The millennial midlife crisis has arrived.
Yes, while you joke about avocado toast, the oldest millennials have quietly and fearfully entered their 40s. Given that they can’t afford houses, let alone sports cars, what does a millennial’s midlife crisis look like? In Emma Straub’s winning new novel “This Time Tomorrow” (Riverhead, 320 pp., ★★★½ out of four, from Tuesday), it’s a bit like the movies they grew up in, with a touch of time travel to spice up the existential fear.
Alice Stern’s father is dying. That’s tough on any daughter, but it hits Alice especially hard as she approaches a midlife crossroads: She’s about to turn 40, suspects she’ll be proposed to by a man she doesn’t want to marry, and still can’t. decide if she wants children despite a biological clock that is ticking fast. It seems like she can’t make up her mind about anything, and the one constant in her life, the single father who raised her with unwavering, if imperfect love, lies unresponsive in a hospital bed.
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“There would be an upside to maturity, wouldn’t there be?” Alice muses. “The period of your life that was yours, and not chosen for you by other people?”
It doesn’t help that she’s still at the exclusive private Belvedere School where she spent her teens, working in filming, deciding which of her old classmates’ kids will make it. Alice’s sense of developmental dysfunction is shaken when her unrequited teenage love walks through the door of her office with a beautiful woman and young son in tow.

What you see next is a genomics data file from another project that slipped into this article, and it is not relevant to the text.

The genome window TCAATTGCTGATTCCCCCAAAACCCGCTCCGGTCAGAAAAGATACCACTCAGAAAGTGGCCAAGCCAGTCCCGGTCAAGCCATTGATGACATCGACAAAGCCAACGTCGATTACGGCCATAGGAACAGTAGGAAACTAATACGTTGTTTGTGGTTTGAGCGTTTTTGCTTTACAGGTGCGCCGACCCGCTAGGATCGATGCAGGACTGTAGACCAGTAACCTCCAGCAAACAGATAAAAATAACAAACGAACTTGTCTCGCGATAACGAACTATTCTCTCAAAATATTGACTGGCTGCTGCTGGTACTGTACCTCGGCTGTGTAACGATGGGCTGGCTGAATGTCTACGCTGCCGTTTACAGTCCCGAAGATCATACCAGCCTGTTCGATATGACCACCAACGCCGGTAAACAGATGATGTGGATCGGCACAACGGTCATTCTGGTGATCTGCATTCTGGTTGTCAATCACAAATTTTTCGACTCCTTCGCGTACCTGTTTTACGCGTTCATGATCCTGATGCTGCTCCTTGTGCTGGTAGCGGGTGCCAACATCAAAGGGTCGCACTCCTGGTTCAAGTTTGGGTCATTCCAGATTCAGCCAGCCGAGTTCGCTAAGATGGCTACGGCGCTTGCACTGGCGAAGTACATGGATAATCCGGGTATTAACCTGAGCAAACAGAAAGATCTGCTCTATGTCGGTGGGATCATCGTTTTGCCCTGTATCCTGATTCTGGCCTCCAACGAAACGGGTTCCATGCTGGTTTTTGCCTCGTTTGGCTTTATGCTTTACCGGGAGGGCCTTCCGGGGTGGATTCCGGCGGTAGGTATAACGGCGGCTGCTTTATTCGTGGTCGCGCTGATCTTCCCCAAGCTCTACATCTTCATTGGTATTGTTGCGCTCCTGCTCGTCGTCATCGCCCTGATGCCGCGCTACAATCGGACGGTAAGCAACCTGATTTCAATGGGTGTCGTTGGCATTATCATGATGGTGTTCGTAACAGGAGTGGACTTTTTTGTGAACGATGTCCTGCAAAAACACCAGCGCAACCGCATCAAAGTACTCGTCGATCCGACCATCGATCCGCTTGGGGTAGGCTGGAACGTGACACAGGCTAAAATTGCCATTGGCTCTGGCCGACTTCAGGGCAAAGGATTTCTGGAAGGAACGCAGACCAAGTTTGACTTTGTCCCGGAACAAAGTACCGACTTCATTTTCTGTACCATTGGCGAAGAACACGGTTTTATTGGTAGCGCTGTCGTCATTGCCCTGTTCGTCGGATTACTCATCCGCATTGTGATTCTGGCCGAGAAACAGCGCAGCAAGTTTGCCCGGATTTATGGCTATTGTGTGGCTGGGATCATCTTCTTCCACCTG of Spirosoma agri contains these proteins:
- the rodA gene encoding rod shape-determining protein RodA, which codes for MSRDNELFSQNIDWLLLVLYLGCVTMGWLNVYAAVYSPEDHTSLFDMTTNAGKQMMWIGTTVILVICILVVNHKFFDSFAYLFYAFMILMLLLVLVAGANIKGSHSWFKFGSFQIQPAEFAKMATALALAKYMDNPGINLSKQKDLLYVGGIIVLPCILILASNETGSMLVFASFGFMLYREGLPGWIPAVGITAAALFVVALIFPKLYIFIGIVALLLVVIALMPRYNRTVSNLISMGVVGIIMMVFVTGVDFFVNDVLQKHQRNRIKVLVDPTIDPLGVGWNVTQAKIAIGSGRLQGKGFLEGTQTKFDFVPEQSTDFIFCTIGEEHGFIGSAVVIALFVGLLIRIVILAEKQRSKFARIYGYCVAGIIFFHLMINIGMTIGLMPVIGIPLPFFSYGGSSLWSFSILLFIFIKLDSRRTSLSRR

All those intense adolescent feelings come back, complicated by remorse for untrodden paths. Would this have been her life had she told the cute boy with the luscious Jordan Catalano hair how she felt?
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She gets the chance to find out when, after a night of drunken revelry on her 40th birthday that ends with passing out in an empty guardhouse, she wakes up and finds herself in her childhood bed at her father’s house, aged 16 again. The guardhouse, she discovers, is a time portal. On the one hand it is her 16th birthday and on the other her 40th, and the changes she makes in her past are reflected in her future. It’s eerily similar to “Time Brothers,” the sci-fi novel about time-traveling brothers her father wrote and made her father a popular staple at geek conventions.
What would you change if you could go back to 16? Would you sleep with your crush at your birthday party? Doing drugs? Shave your head? Begging your father to quit smoking? Tell him you love him more?
Alice does it all and tries to create a happier future – a future where her deathbed father is not present on her 40th birthday. With each journey back to 16, she gains a better understanding of her father, who seemed so old when she was a child, but seems so young now.
“Alice and her father had always been such good friends,” Straub writes. “It was luck, she knew, just luck, that gave some families complementary personalities. So many people spent their lives wanting to be understood. All Alice wanted was more time.”
“This Time Tomorrow” is technically a time travel book, but not like Alice’s father’s book. Straub isn’t so much concerned with the mechanics of time travel, the butterfly effect, or the killing of baby Hitler (or whatever the equivalent of that 1990s moral test would be). Straub is concerned with love – its different forms and expressions, how it evolves over time and how we can better give and accept it.
Also love for her own father, horror writer Peter Straub, whom she thanks in the acknowledgments “for receiving this book as it was intended, as a gift.”
Because even if you could go back and change everything else, the love would stay the same.
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